So shall I turn to the GOP? Well, in my view their record is likewise lacking. Rather than taking the responsible role of an opposition party by investigating the MSF bombing, our use of the drone program, our treatment of oppressed peoples around the world or even here in the US in a place like Flint, they’ve chosen to investigate Benghazi five times. Not to diminish a tragic occurrence with some significant government failures but it’s become clear that the GOP’s primary motive is political embarrassment of the Democrats not true accountability. Additionally, the GOP nominee has spent the majority of his campaign painting Muslims, women, black people, and Latinos as “others” to be feared with not very subtle rhetoric. Sure some of them are alright – the ones who don’t really challenge my position.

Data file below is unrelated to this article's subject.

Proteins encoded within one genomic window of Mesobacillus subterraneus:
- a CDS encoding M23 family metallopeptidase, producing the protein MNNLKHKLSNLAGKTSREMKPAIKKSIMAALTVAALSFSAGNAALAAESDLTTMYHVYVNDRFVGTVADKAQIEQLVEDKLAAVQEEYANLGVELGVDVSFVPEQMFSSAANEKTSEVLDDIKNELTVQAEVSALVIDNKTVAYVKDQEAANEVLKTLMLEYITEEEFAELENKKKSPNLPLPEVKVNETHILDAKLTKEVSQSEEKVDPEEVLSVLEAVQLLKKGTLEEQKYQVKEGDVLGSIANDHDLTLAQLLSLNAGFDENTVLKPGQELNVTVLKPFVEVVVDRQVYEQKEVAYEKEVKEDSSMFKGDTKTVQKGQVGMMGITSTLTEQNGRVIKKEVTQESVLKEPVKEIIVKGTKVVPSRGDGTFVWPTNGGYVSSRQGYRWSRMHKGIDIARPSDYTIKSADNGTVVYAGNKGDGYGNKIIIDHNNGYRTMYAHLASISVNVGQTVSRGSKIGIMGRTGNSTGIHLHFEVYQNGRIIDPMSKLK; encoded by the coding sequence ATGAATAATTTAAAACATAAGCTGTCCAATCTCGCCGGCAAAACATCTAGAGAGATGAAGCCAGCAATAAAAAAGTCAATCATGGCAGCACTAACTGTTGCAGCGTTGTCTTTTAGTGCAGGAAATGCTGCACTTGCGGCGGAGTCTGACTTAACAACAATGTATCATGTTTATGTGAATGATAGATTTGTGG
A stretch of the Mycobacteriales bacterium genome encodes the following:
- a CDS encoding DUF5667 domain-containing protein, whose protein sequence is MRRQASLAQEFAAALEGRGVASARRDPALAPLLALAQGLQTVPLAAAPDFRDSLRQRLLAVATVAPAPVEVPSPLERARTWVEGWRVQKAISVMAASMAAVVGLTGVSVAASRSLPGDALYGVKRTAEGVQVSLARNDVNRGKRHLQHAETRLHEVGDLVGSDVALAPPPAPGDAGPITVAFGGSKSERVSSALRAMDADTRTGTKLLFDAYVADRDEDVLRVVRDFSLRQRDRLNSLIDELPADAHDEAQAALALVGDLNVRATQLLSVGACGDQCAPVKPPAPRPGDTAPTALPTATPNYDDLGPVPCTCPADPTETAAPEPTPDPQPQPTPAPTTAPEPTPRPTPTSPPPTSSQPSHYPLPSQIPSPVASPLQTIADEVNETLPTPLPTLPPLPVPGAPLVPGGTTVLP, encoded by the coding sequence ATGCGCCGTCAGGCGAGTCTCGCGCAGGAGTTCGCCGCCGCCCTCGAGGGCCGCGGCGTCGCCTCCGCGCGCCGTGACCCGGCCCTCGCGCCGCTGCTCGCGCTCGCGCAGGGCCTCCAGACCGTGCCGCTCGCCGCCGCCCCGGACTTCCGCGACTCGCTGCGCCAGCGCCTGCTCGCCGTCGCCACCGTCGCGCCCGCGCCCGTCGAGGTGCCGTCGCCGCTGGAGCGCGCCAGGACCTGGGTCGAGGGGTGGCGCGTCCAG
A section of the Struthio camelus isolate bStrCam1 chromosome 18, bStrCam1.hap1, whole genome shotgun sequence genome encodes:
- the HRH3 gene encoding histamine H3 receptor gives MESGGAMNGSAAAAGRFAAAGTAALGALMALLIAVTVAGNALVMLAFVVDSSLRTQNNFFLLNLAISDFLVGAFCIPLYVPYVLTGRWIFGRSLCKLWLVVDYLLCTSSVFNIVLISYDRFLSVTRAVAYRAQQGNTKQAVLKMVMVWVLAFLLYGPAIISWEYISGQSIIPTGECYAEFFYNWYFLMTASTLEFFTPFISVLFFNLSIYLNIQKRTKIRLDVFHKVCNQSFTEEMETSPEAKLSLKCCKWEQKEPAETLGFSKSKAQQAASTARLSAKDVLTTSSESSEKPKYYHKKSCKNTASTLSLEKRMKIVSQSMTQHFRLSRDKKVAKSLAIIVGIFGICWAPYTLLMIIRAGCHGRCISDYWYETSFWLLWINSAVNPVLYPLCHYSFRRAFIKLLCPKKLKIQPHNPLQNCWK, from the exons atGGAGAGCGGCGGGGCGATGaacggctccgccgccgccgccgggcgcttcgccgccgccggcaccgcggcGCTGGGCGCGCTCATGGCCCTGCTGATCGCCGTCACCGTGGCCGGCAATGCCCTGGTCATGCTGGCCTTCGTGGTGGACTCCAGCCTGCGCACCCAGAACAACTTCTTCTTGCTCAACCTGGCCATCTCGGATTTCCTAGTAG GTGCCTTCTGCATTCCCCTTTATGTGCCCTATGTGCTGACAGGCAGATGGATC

An aside is warranted here. I do understand that the issue of abortion is a genuine crisis of conscience for a great number of people. It remains a deeply troubling issue to me. I recognize my gender limits my perspective, but I continue to believe that it is unethical to choose to abort except in circumstances where the life of the mother is at risk. However, I am skeptical that Donald Trump who has been on the record as pro-choice cares much about this issue except as a political rallying cry. Additionally, making abortion illegal does not solve its underlying causes. The majority of women who get abortions do so out of desperation.